|Oz Digitizing Services|
|Why choose an Embroidery Design company to do your embroidery designs?|
Oz Digitizing specialises in creating cost effective, affordable and professional looking embroidery designs that will create an impact on the garment that it will be punched on. We offer our services in all major cities around Sydney, Melbourne, Brisbane, Adelaide, Perth and more.
The team at Oz Digitizing believes that micro specialisation is the way and hence put our energies in creating the best embroidery designs that we can offer our customers. Our working is very simple, we create embroidery designs from any file format, jpeg, bmp, pdf, eps, AI and even faxes and scans.
Oz digitizing has a simple and effective website that does only one thing, helps the customer to get best embroidery design in the best possible price. We follow a 4 step process,
Embroidery Design files
Digitized embroidery design files are created (digitized) with industry specific embroidery digitizing software.
Embroidery file formats are many and varied and broadly fall into two categories:
Source formats, Specific to the software used to create the design. (I.E the original file the digitizer keeps for the purposes of editing.) and
Machine formats, Specific to a particular brand of embroidery machine. (I.E the files available for use with particular embroidery machines which are not so easily edited or scaled.)
Generally every different embroidery machine manufacturer (brand of machine) has one or more specific embroidery "machine formats" specifically designed to service this particular brand.
However even although generally "Machine Formats" where originally designed to service only their own specific machine brand, some formats such as Tajima's ".dst", Melco's ".exp"/".cnd" and Barudan's ".fdr" have become so prevalent that they have become ad-hoc standards in themselves and are often even supported by machines built by companies actually in competition with the companies/machines that these represent.
These "Machine formats" generally contain primarily stitch data (offsets) and machine functions (trims, jumps ETC) and are thus not easily scaled (with-out affecting the stitch density) or edited (without laborious manual stitch by stitch editing).
A person who creates a design is known as an "embroidery digitizer" or "puncher". The digitizer, or puncher, users digitizing software to create their embroidery design. The digitizer creates the design in the native file format for the digitizing software. These are 'Object Based' design and allow the digitizer to easily reshape and edit the design later.
Applique : French term meaning applying, usually by sewing, one piece of fabric to the surface of another. A cut piece of material stitched to another adding dimension, texture and reducing stitch count.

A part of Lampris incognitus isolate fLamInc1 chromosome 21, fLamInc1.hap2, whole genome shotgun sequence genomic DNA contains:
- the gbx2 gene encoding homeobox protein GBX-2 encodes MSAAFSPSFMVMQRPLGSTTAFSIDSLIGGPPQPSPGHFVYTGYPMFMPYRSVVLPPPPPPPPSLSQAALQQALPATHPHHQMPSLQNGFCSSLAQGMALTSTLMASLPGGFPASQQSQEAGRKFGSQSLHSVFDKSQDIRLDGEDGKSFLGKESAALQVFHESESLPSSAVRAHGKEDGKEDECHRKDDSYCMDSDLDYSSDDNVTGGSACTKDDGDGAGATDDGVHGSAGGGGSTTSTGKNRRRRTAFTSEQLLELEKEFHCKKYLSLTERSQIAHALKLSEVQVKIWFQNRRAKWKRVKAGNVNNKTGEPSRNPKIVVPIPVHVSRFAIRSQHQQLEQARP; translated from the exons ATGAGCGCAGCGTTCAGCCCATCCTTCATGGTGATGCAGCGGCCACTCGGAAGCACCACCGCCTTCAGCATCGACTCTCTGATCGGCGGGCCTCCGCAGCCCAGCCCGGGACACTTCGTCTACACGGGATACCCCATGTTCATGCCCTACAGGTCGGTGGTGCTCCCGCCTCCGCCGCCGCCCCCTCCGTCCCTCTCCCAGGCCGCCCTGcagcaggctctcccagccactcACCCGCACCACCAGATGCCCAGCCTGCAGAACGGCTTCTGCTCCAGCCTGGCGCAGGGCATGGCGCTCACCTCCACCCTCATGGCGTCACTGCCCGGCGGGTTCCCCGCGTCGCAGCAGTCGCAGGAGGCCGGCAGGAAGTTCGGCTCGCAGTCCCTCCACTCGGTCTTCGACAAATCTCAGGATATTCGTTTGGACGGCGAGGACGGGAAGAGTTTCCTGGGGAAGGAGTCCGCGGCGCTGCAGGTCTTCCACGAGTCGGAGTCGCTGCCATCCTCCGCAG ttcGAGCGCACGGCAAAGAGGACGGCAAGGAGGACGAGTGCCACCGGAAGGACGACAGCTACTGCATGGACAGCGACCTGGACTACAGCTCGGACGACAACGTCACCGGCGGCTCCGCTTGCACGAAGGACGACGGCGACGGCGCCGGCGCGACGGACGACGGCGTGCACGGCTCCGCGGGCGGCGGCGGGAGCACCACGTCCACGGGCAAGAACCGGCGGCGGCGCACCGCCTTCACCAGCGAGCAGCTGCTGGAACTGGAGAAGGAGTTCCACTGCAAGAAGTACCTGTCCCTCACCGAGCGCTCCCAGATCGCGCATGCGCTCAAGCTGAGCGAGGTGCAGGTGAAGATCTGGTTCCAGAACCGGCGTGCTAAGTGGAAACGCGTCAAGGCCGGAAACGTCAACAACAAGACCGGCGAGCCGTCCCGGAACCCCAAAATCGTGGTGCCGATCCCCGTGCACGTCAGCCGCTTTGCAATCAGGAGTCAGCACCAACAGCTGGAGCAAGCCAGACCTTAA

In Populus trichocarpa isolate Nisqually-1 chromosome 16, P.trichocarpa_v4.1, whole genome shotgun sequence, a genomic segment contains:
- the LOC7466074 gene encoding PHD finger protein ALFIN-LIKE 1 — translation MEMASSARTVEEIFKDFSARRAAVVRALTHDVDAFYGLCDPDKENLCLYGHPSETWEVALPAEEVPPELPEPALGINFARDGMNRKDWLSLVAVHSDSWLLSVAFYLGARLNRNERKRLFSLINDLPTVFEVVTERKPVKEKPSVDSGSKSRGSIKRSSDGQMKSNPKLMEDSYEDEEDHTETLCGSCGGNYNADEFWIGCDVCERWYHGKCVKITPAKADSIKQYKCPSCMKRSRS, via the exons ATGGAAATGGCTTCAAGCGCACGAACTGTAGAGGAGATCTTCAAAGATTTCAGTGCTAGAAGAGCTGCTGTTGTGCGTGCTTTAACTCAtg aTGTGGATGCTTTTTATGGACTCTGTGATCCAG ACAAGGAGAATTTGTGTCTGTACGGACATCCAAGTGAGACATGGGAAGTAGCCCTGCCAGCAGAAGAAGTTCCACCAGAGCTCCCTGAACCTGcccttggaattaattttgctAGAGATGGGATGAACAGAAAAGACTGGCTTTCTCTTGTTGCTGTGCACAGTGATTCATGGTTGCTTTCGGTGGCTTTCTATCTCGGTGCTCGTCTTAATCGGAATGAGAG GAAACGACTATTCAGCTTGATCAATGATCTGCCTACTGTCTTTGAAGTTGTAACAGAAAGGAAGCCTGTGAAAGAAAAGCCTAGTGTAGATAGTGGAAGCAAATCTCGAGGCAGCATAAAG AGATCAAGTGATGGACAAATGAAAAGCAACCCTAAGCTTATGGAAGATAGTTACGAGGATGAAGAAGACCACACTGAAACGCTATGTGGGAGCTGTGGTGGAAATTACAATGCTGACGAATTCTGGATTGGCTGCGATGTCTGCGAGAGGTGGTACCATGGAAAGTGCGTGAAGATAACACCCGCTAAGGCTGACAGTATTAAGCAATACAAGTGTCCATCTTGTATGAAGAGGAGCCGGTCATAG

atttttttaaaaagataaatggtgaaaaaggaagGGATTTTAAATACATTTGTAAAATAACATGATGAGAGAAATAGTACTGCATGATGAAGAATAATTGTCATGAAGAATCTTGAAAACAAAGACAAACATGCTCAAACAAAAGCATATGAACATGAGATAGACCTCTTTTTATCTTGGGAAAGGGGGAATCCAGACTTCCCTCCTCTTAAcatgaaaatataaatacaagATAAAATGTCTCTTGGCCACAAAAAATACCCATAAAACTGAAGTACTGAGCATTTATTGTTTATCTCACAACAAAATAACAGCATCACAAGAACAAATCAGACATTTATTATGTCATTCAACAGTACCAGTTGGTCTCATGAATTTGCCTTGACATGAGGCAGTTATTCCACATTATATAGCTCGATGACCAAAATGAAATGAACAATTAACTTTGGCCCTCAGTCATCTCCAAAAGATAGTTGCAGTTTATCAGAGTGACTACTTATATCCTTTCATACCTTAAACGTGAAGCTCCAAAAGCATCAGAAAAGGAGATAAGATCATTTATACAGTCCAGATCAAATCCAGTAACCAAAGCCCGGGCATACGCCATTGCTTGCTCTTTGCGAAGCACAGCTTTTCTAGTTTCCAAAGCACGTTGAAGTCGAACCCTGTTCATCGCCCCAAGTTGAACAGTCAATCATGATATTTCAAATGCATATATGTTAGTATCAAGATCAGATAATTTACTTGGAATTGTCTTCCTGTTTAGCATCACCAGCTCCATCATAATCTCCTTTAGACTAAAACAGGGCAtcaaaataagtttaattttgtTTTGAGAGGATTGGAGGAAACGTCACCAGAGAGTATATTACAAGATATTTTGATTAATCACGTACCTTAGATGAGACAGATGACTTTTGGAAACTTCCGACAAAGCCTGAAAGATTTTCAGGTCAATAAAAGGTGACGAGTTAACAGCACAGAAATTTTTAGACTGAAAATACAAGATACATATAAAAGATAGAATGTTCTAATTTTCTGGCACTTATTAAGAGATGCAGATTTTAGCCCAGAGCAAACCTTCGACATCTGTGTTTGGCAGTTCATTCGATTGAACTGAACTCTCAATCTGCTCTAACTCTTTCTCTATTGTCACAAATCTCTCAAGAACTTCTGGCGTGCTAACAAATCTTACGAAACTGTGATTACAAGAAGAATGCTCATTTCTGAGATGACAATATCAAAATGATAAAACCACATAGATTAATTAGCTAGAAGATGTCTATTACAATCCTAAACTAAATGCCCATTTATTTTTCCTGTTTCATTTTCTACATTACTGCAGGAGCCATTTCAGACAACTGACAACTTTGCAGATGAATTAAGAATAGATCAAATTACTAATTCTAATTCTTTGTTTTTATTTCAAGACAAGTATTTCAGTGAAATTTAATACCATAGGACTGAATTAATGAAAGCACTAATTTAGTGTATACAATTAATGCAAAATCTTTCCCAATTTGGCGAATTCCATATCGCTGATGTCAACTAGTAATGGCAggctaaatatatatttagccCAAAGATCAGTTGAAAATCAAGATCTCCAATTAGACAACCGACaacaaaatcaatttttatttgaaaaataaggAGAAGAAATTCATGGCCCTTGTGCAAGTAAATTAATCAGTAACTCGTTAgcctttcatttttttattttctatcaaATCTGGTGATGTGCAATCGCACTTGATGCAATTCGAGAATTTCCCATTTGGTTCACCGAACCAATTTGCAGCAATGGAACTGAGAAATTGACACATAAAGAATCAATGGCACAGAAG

Backer/Stabilizer : Materials, generally non-woven textiles, which are placed inside or under the item to be embroidered. The backing provides support and stability to the garment which will allow better results to the finished embroidered product. Backings come primarily in two types: cutaway and tear-away. With cutaway, the excess backing is cut with a pair of scissors. With tear-away, the excess is simply torn away after the item is embroidered. Additional types which are dissolved either by water or heat also exist. For all of these the terms backing and stabilizer are often used interchangeably.
Bobbin : A bobbin is a small spool of threads inside of the rotary hook housing. The bobbin thread actually forms the stitches on the underside of the garment. The bobbin on an embroidery machine works in the same manner and for the same purpose as on a standard sewing machine.
Digitize : The computerized technique of turning a design image into an embroidery program. Special software is used to create plotting commands for the embroidery machine. The commands are transferred to the machines logic head by a designated embroidery "language."
Fill Stitch : Fill stitches are a series of running stitches sewn closely together to form broad areas of embroidery with varying patterns and stitch directions.
Hoop : A clamping device used to hold the backer and fabric in place in the machine.
Running Stitch : A running stitch is one line of stitches which goes from point A to point B. A running stitch is often used for fine details, outlining, and underlay.
Satin Stitch : Also known as the zig-zag stitch by which a line, border or edge is produced by thread being alternately stitched to either side of a baseline. Satin stitches are generally limited to a maximum of 1/2" in stitch length before some alternate technique such as split stitching or fill stitching must be used.
Underlay : A stabilizing pattern of embroidery which, if used, precedes the main body of satin or fill stitching. It consists of one or a combination of running stitches for centering, edging, paralleling or zigzagging the design area.